The bridge cable

The Matias Ergo Pro utilizes a 3.5mm audio cable to connect its two sections.  This is the same standard analog audio cable you can use to hook up PC speakers or headphones. Being an analog cable, it appears to be very susceptible to EMI. Why do I say this? Because, on occasion, I have keystrokes that either fail to register or send random number keys, all from the side of the keyboard connected by the bridge cable. On my desk, I have this keyboard near my docked laptop, which must be giving off some EMI and disrupting communication over the bridge cable. I could replace the cable, but being an analog audio cable, it will be susceptible to the same problem. The only real solution might be to rearrange my desk, but that may solve the problem, either.

Key switches

For this keyboard, Matias opted for its new Quiet Click key switches. First, the positive: they don’t have the “wobble” to the keys found in Cherry MX switches. On to the negative: they require a lot of force to use. My fingers are pushing with the same, if not more, force than what would be necessary with rubber dome key switches. I’m regularly finding myself bottoming out keys by the amount of sheer effort I have to put in by pressing.  To compare it to Cherry MX, it’s somewhere near a Clear key switch.  I’m extremely surprised by how difficult these key switches are, given that this is supposed to be an ergonomic keyboard – these key switches will definitely cause some users fatigue. I feel like Matias missed the mark on ergonomics solely due to wanting to make these key switches “marketable” by making them quiet. I don’t doubt that these key switches would be a lot lighter to press if they didn’t have the “quiet” noise silencing. Unlike with Cherry MX keyboards, there are no o-rings for me to remove, so I can’t remove the sound dampening and get smoother keystrokes back.

The verdict

While I feel like this keyboard is a terrific value and fits the needs of the working professional who also wants good ergonomics, I personally enjoy typing on my Ducky Zero with Cherry MX Browns a lot more. Matias missed the mark by emphasizing the professional style of quiet clicking over good ergonomics. While I don’t believe I will try to return the keyboard, I do wish I had waited a little longer for an alternative that could have given me an easier typing experience.

“[The Native Americans] didn’t have any rights to the land and there was no reason for anyone to grant them rights which they had not conceived and were not using…. What was it they were fighting for, if they opposed white men on this continent? For their wish to continue a primitive existence, their “right” to keep part of the earth untouched, unused and not even as property, just keep everybody out so that you will live practically like an animal, or maybe a few caves above it. Any white person who brought the element of civilization had the right to take over this continent.”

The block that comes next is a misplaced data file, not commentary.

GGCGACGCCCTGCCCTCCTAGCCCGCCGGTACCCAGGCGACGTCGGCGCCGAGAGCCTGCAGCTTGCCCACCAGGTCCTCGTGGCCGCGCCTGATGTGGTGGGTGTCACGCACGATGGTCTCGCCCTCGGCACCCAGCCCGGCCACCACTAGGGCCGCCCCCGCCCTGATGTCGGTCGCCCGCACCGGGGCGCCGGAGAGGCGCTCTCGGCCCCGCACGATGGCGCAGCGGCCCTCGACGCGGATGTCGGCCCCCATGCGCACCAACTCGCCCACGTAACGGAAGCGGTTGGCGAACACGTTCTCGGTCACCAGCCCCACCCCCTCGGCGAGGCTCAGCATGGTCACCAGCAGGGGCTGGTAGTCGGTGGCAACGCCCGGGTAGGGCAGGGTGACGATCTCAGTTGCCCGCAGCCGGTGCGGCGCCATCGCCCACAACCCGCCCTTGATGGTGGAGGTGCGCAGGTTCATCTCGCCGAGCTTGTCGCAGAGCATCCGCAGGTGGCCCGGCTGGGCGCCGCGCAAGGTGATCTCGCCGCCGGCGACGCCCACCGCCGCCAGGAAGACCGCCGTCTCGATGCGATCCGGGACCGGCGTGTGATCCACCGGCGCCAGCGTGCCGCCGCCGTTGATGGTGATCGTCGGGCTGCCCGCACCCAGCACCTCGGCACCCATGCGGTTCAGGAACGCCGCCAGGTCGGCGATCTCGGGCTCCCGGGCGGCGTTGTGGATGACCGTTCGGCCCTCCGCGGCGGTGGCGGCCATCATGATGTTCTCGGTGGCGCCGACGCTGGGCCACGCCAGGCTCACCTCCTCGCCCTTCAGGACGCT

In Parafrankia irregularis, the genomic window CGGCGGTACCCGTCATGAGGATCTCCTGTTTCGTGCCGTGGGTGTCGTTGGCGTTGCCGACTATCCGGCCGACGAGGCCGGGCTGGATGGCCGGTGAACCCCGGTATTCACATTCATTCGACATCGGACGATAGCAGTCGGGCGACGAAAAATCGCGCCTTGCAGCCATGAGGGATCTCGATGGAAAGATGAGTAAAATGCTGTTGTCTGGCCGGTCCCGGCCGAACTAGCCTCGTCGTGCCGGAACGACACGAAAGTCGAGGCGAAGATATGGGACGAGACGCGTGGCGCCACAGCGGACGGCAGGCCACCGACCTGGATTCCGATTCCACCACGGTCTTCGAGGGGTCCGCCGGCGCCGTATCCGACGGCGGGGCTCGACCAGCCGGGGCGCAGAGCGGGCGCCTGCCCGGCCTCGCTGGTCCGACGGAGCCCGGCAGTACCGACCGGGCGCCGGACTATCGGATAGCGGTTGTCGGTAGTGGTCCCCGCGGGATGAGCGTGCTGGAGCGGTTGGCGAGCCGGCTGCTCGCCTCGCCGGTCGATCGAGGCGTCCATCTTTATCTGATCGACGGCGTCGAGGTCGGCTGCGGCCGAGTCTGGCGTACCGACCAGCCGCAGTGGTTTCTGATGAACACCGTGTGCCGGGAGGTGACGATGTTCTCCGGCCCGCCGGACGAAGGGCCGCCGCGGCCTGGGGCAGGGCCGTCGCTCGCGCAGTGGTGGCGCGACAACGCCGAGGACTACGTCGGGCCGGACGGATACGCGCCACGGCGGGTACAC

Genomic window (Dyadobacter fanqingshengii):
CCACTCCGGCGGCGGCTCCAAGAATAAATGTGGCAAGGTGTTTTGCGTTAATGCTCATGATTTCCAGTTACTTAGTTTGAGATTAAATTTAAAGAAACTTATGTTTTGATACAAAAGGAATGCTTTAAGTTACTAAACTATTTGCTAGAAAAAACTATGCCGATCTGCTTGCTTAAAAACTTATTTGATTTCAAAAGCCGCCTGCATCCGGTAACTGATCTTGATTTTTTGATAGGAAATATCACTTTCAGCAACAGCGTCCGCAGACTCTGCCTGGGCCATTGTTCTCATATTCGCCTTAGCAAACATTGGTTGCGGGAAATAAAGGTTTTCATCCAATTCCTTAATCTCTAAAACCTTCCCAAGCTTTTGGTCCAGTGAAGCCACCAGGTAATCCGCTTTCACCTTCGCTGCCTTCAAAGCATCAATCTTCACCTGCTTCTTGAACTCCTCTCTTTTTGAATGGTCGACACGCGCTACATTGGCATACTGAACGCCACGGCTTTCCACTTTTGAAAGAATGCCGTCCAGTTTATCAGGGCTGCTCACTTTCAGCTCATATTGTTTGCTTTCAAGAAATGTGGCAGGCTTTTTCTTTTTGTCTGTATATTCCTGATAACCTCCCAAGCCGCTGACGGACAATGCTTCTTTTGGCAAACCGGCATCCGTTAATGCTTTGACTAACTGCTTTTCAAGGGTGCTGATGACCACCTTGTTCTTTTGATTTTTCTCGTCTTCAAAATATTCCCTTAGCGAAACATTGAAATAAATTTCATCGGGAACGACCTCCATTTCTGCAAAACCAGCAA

– Ayn Rand, Libertarian ubermadchen


And fans ask why Ayn Rand isn’t taken seriously in academic circles.


Look, Job Creators!

Do You Know Dokdo? Written by MOON YOUNG Sung by SEO HEE

1. Dokdo/ the beautiful islands have been/ parts of Korean land
For the/ last two thousands of years./ they are Korean land
Located in/ the middle of/ East Sea we call.
They comprise/ two main isles/ East and West Islets.

Everybody/ wants to be there/’cause of the holy Sights
Everybody wants to be there/hoping to meet Seagulls.
Yes, nobody is/ greedy for them/’cause of the holy Sights.
But some people/ covet them/that is real/ nonsense!

Korea Korea/ proud to be Koreans.
I’m willing to die/ for the/ peace of /Korea.
Dokdo Dokdo/I’ll keep it for my sake.
I love I love/ Dokdo forever
I love I love/ Dokdo forever

2. Dokdo/ the peaceful islands have been/parts of Korean hearts
Since the Shilla/ King Jijung/conquered Usan Land.
Though the long/ war was over/ some ones feel no/ peace yet.
Foolish men/ start to say /silly empty talks.

Everybody/ wants to be there/’cause of the holy Sights
Everybody wants to be there/hoping to meet Seagulls.
Yes, nobody is/ greedy for them/’cause of the holy Sights.
But some people/ covet them/that is real/ nonsense!

Korea Korea/ proud to be Koreans.
I’m willing to die/ for the/ peace of /Korea.
Dokdo Dokdo/I’ll keep it for my sake.
I love I love/ Dokdo forever
I love I love/ Dokdo forever

Korea Korea/ proud to be Koreans.
I’m willing to die/ for the/ peace of /Korea.
Dokdo Dokdo/I’ll keep it for my sake.
I love I love/ Dokdo forever
I love I love/ Dokdo forever
I love I love/ Dokdo forever


Dokdo is Korean land!

Take a speedy cruiser, my friend
from the port of Ulleung island
and glide like a silver dolphin
slicing waves with its fin.

Keep running eighty-seven kilometer around
south eastern bound,
you’ll see Dokdo looking like ocean hermit
having two-little rock summit.

Mystic rocks standing tall
steep cliffs like a wall
and many white seagulls flying
got me fascinated in my mind.

This is our beautiful Dokdo where
we got to protect with care
from some Japanese pirates
coveting like the rats.

She’s been keeping us with honesty
in the east since Shilla Dynasty
like the guardian of heirs
for fifteen hundred years.

And she has many
migratory fishes in the East sea,
and a maritime petro-resources
under the bottom of the deep sea.

Do you know Dokdo in the East Sea is Korean land
We all love Dokdo and that island is our land.
Do you know Dokdo in the East Sea is Korean land
Won’t you leave for Dokdo together with our band.

I moved my site to Ramnode a little over 6 months ago. Before, I was hosting my site on a friend’s VPS, and paying for the shell service xShellz, but I decided to pay a little extra and consolidate my services. It was a great choice.